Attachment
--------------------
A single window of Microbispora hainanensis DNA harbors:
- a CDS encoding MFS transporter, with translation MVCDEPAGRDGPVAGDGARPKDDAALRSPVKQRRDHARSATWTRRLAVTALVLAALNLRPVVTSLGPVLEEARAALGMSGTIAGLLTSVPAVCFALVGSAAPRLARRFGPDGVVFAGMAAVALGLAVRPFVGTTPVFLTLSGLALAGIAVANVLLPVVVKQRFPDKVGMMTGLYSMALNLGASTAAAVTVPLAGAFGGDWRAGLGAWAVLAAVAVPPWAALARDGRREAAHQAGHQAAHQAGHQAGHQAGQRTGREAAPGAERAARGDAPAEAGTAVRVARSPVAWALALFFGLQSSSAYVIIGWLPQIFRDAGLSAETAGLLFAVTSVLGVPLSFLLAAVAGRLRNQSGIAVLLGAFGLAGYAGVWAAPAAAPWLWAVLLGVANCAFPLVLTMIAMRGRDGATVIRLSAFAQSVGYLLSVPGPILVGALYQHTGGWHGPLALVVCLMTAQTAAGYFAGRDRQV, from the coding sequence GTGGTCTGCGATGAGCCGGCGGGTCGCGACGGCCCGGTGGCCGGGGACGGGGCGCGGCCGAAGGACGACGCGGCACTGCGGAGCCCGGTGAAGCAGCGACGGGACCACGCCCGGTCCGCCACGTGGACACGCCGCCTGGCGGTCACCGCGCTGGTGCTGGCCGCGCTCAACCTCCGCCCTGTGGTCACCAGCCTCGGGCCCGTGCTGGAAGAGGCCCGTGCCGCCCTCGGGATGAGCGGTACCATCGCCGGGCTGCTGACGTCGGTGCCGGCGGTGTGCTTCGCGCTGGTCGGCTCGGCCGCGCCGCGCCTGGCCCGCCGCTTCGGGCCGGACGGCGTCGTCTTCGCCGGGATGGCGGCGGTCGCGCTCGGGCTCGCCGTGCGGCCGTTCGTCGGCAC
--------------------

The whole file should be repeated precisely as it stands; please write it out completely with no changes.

A single window of Microbispora hainanensis DNA harbors:
- a CDS encoding MFS transporter, with translation MVCDEPAGRDGPVAGDGARPKDDAALRSPVKQRRDHARSATWTRRLAVTALVLAALNLRPVVTSLGPVLEEARAALGMSGTIAGLLTSVPAVCFALVGSAAPRLARRFGPDGVVFAGMAAVALGLAVRPFVGTTPVFLTLSGLALAGIAVANVLLPVVVKQRFPDKVGMMTGLYSMALNLGASTAAAVTVPLAGAFGGDWRAGLGAWAVLAAVAVPPWAALARDGRREAAHQAGHQAAHQAGHQAGHQAGQRTGREAAPGAERAARGDAPAEAGTAVRVARSPVAWALALFFGLQSSSAYVIIGWLPQIFRDAGLSAETAGLLFAVTSVLGVPLSFLLAAVAGRLRNQSGIAVLLGAFGLAGYAGVWAAPAAAPWLWAVLLGVANCAFPLVLTMIAMRGRDGATVIRLSAFAQSVGYLLSVPGPILVGALYQHTGGWHGPLALVVCLMTAQTAAGYFAGRDRQV, from the coding sequence GTGGTCTGCGATGAGCCGGCGGGTCGCGACGGCCCGGTGGCCGGGGACGGGGCGCGGCCGAAGGACGACGCGGCACTGCGGAGCCCGGTGAAGCAGCGACGGGACCACGCCCGGTCCGCCACGTGGACACGCCGCCTGGCGGTCACCGCGCTGGTGCTGGCCGCGCTCAACCTCCGCCCTGTGGTCACCAGCCTCGGGCCCGTGCTGGAAGAGGCCCGTGCCGCCCTCGGGATGAGCGGTACCATCGCCGGGCTGCTGACGTCGGTGCCGGCGGTGTGCTTCGCGCTGGTCGGCTCGGCCGCGCCGCGCCTGGCCCGCCGCTTCGGGCCGGACGGCGTCGTCTTCGCCGGGATGGCGGCGGTCGCGCTCGGGCTCGCCGTGCGGCCGTTCGTCGGCAC